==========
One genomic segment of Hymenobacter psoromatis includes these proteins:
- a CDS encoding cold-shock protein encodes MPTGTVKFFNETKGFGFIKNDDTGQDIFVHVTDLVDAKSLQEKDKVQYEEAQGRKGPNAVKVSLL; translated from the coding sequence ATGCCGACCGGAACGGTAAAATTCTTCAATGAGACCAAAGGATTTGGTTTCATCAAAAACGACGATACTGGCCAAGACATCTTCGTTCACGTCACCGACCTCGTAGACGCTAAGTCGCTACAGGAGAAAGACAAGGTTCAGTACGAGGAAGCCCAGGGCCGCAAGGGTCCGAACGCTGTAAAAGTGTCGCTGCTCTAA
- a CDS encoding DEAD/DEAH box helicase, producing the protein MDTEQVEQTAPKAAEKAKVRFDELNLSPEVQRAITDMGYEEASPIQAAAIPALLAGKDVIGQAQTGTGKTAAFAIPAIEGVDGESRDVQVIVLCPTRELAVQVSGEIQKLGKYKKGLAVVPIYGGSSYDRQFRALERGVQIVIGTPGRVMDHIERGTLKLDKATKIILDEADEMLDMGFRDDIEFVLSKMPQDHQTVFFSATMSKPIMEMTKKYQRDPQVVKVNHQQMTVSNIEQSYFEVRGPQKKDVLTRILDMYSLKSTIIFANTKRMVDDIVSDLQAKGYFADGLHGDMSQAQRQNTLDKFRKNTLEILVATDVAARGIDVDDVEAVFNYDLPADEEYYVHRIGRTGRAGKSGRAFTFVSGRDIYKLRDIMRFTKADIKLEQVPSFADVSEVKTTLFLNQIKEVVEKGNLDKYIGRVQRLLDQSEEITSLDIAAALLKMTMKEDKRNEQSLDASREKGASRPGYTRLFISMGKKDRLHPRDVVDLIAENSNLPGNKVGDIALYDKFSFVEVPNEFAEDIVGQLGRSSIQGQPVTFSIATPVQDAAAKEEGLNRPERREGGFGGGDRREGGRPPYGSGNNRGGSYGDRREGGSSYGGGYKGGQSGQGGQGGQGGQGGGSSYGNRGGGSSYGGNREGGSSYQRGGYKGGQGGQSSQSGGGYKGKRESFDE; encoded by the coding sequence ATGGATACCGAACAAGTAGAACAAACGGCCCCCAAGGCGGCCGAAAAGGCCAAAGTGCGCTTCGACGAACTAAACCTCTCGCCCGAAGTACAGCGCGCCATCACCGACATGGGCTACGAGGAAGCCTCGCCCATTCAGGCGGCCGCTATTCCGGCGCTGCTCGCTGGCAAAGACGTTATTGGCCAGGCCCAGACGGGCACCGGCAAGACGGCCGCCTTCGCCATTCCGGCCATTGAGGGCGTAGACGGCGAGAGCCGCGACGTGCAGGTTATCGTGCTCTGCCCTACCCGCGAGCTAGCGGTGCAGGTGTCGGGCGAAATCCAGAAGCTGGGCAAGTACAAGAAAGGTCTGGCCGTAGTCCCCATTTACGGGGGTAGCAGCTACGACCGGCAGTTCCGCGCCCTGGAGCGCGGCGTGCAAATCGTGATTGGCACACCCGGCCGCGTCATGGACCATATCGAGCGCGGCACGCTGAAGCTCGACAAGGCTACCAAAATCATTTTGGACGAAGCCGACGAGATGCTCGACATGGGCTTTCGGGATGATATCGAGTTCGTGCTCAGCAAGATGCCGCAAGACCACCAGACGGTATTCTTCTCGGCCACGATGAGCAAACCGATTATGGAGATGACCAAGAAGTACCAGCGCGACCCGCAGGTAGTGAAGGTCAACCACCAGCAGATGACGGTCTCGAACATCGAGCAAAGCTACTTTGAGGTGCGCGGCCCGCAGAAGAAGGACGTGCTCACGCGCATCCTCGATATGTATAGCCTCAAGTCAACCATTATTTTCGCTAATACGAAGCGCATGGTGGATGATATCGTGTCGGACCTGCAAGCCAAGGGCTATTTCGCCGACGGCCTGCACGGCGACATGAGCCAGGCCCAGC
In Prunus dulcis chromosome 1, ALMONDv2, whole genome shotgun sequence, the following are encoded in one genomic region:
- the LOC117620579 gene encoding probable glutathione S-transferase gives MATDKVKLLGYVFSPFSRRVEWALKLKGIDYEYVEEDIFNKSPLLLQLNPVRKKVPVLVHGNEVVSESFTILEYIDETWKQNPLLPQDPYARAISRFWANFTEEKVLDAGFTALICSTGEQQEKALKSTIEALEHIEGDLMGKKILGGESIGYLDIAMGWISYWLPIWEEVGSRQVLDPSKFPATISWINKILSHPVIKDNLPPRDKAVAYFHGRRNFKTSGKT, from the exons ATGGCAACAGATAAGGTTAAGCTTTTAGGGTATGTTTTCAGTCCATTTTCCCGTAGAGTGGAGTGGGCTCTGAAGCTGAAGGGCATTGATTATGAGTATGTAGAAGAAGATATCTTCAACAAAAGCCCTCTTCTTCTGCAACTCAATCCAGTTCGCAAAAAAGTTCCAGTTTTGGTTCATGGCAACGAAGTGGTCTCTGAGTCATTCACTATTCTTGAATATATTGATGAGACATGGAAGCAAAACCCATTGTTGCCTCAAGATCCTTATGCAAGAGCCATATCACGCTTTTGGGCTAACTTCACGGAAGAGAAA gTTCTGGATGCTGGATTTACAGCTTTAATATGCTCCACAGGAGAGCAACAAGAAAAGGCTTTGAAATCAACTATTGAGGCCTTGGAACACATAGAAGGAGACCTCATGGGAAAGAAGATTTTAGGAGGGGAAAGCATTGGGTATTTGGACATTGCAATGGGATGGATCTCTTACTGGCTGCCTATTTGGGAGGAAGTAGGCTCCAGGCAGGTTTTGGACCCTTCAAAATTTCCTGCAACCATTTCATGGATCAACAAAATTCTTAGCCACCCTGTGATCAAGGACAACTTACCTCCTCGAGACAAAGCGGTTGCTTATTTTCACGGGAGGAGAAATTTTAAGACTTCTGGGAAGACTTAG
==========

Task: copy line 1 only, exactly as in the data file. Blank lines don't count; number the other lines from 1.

One genomic segment of Hymenobacter psoromatis includes these proteins: